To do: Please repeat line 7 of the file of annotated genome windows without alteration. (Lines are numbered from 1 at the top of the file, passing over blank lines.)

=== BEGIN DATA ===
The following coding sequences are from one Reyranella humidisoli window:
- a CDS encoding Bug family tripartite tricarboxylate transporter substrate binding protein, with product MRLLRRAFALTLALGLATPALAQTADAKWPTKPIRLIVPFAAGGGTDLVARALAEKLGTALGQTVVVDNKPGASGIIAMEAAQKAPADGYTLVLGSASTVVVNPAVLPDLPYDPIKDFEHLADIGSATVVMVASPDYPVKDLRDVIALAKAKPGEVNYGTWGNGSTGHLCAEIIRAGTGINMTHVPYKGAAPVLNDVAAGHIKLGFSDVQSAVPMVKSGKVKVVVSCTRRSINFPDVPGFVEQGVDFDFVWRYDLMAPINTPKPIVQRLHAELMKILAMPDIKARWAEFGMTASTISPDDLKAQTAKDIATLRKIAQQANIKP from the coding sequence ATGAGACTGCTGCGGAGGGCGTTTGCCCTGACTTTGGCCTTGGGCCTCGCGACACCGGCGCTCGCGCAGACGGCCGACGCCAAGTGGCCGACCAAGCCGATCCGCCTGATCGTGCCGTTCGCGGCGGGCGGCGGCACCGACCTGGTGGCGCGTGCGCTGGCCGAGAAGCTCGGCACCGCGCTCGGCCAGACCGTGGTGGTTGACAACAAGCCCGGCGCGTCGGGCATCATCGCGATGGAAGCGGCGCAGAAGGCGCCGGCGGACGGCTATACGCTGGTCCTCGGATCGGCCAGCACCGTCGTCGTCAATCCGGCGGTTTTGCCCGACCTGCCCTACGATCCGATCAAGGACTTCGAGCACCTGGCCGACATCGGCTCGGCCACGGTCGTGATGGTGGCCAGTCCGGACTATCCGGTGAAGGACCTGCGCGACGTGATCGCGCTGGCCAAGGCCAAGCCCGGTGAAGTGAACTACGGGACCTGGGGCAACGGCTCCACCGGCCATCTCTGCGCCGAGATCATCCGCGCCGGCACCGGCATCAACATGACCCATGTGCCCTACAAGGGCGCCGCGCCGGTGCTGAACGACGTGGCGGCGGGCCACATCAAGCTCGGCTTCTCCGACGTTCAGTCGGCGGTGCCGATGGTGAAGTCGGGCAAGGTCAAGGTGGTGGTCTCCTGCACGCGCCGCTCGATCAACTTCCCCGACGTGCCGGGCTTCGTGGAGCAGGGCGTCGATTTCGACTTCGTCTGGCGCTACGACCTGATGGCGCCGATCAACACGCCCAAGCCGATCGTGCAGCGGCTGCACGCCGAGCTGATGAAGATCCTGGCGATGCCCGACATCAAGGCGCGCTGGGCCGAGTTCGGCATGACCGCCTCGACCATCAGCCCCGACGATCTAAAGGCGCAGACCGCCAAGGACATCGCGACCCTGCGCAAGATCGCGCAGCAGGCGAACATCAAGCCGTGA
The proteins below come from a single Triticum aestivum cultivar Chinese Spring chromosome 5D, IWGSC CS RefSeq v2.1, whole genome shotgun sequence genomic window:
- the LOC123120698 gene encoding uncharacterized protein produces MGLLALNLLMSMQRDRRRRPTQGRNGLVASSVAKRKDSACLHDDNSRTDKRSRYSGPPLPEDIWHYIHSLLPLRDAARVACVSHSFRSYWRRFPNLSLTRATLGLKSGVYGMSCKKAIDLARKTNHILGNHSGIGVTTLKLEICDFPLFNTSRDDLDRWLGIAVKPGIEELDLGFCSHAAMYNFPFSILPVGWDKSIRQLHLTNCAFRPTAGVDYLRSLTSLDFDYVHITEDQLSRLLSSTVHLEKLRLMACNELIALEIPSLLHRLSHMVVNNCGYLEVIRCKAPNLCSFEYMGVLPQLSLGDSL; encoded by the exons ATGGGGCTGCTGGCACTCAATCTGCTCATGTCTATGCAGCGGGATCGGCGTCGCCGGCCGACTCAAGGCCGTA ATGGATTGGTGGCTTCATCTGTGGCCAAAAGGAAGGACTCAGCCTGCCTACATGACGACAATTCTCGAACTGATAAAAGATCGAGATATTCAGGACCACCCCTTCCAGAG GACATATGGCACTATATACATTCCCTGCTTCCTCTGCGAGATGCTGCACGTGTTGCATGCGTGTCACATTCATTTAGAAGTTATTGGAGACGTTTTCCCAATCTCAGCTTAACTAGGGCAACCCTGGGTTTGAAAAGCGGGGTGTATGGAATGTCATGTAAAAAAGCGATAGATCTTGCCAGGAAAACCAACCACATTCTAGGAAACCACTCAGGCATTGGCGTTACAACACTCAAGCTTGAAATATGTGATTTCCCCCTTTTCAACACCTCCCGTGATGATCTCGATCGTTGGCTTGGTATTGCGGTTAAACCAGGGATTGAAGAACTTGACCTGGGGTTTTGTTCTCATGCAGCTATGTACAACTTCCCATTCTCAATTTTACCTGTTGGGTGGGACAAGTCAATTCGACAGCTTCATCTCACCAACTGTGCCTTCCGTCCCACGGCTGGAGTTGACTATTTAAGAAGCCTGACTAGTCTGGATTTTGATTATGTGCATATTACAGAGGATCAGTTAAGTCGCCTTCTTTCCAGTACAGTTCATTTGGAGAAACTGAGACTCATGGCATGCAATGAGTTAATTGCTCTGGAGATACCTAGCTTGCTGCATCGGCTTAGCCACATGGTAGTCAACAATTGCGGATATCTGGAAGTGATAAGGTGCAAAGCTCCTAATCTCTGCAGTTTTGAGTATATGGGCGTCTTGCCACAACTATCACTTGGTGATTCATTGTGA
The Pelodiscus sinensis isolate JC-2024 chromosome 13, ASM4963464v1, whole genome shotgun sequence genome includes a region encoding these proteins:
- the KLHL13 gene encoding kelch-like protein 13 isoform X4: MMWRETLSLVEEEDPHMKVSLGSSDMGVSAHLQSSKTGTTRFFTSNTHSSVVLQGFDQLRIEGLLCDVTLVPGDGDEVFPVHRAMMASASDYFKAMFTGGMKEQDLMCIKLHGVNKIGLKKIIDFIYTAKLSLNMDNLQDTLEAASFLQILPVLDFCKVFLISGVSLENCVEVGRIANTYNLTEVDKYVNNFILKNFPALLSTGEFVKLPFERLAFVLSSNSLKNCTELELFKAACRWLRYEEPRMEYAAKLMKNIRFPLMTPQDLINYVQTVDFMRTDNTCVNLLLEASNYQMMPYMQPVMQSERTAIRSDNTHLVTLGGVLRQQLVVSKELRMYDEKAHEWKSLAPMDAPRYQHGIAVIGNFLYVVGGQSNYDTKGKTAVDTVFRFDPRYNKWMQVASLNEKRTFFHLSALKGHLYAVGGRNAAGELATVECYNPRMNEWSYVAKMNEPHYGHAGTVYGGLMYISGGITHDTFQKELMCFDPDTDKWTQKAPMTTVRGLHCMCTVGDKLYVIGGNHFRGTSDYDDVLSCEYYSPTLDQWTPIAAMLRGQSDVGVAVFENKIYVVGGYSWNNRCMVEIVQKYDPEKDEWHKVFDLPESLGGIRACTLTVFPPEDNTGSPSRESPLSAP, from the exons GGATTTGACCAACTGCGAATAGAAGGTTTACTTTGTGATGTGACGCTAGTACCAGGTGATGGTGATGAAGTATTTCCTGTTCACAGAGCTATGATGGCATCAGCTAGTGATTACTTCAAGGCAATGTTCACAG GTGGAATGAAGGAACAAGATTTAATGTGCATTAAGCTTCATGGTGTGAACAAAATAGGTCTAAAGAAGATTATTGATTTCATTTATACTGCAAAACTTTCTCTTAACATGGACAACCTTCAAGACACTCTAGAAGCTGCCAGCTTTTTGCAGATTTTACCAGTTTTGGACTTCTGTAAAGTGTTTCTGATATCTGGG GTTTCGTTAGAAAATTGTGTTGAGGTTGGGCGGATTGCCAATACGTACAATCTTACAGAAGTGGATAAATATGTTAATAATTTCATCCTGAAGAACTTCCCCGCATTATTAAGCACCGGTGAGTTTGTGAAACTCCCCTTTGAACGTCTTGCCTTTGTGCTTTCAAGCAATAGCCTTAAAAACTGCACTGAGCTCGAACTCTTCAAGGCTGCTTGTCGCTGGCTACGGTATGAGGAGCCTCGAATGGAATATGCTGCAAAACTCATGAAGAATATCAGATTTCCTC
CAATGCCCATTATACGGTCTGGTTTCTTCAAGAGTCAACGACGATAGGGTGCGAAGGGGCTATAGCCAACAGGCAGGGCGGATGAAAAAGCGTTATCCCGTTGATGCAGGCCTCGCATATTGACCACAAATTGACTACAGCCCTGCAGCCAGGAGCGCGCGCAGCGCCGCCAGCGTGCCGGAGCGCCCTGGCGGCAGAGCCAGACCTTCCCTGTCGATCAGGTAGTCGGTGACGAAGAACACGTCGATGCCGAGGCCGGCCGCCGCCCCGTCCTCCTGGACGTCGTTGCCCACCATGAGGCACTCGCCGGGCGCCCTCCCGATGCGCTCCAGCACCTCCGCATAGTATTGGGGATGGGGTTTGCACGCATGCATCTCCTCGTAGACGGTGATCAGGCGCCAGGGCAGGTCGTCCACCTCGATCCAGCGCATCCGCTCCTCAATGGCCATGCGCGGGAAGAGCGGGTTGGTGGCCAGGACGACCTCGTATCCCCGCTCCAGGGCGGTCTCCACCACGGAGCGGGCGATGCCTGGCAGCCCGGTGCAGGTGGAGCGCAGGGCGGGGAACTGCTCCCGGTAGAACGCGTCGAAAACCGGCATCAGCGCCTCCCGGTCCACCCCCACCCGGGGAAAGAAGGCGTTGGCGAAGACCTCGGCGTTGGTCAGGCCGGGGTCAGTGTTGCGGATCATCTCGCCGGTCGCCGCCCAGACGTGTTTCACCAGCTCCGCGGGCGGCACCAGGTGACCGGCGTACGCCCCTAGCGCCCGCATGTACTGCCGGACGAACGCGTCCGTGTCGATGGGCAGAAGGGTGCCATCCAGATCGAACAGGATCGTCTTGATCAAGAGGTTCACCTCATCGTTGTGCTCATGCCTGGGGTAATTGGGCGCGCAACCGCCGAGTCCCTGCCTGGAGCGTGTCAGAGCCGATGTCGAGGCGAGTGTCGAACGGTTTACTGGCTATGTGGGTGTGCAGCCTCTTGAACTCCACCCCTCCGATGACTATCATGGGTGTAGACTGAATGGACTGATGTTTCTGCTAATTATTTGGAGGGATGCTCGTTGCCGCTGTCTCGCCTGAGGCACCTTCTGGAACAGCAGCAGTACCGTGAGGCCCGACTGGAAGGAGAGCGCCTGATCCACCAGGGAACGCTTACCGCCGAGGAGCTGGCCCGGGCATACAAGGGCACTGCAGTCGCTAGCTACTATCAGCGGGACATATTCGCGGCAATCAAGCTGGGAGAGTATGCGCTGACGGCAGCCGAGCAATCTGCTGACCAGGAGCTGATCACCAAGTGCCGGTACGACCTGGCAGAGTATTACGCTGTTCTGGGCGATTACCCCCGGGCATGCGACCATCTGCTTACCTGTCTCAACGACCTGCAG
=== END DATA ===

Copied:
CAATGCCCATTATACGGTCTGGTTTCTTCAAGAGTCAACGACGATAGGGTGCGAAGGGGCTATAGCCAACAGGCAGGGCGGATGAAAAAGCGTTATCCCGTTGATGCAGGCCTCGCATATTGACCACAAATTGACTACAGCCCTGCAGCCAGGAGCGCGCGCAGCGCCGCCAGCGTGCCGGAGCGCCCTGGCGGCAGAGCCAGACCTTCCCTGTCGATCAGGTAGTCGGTGACGAAGAACACGTCGATGCCGAGGCCGGCCGCCGCCCCGTCCTCCTGGACGTCGTTGCCCACCATGAGGCACTCGCCGGGCGCCCTCCCGATGCGCTCCAGCACCTCCGCATAGTATTGGGGATGGGGTTTGCACGCATGCATCTCCTCGTAGACGGTGATCAGGCGCCAGGGCAGGTCGTCCACCTCGATCCAGCGCATCCGCTCCTCAATGGCCATGCGCGGGAAGAGCGGGTTGGTGGCCAGGACGACCTCGTATCCCCGCTCCAGGGCGGTCTCCACCACGGAGCGGGCGATGCCTGGCAGCCCGGTGCAGGTGGAGCGCAGGGCGGGGAACTGCTCCCGGTAGAACGCGTCGAAAACCGGCATCAGCGCCTCCCGGTCCACCCCCACCCGGGGAAAGAAGGCGTTGGCGAAGACCTCGGCGTTGGTCAGGCCGGGGTCAGTGTTGCGGATCATCTCGCCGGTCGCCGCCCAGACGTGTTTCACCAGCTCCGCGGGCGGCACCAGGTGACCGGCGTACGCCCCTAGCGCCCGCATGTACTGCCGGACGAACGCGTCCGTGTCGATGGGCAGAAGGGTGCCATCCAGATCGAACAGGATCGTCTTGATCAAGAGGTTCACCTCATCGTTGTGCTCATGCCTGGGGTAATTGGGCGCGCAACCGCCGAGTCCCTGCCTGGAGCGTGTCAGAGCCGATGTCGAGGCGAGTGTCGAACGGTTTACTGGCTATGTGGGTGTGCAGCCTCTTGAACTCCACCCCTCCGATGACTATCATGGGTGTAGACTGAATGGACTGATGTTTCTGCTAATTATTTGGAGGGATGCTCGTTGCCGCTGTCTCGCCTGAGGCACCTTCTGGAACAGCAGCAGTACCGTGAGGCCCGACTGGAAGGAGAGCGCCTGATCCACCAGGGAACGCTTACCGCCGAGGAGCTGGCCCGGGCATACAAGGGCACTGCAGTCGCTAGCTACTATCAGCGGGACATATTCGCGGCAATCAAGCTGGGAGAGTATGCGCTGACGGCAGCCGAGCAATCTGCTGACCAGGAGCTGATCACCAAGTGCCGGTACGACCTGGCAGAGTATTACGCTGTTCTGGGCGATTACCCCCGGGCATGCGACCATCTGCTTACCTGTCTCAACGACCTGCAG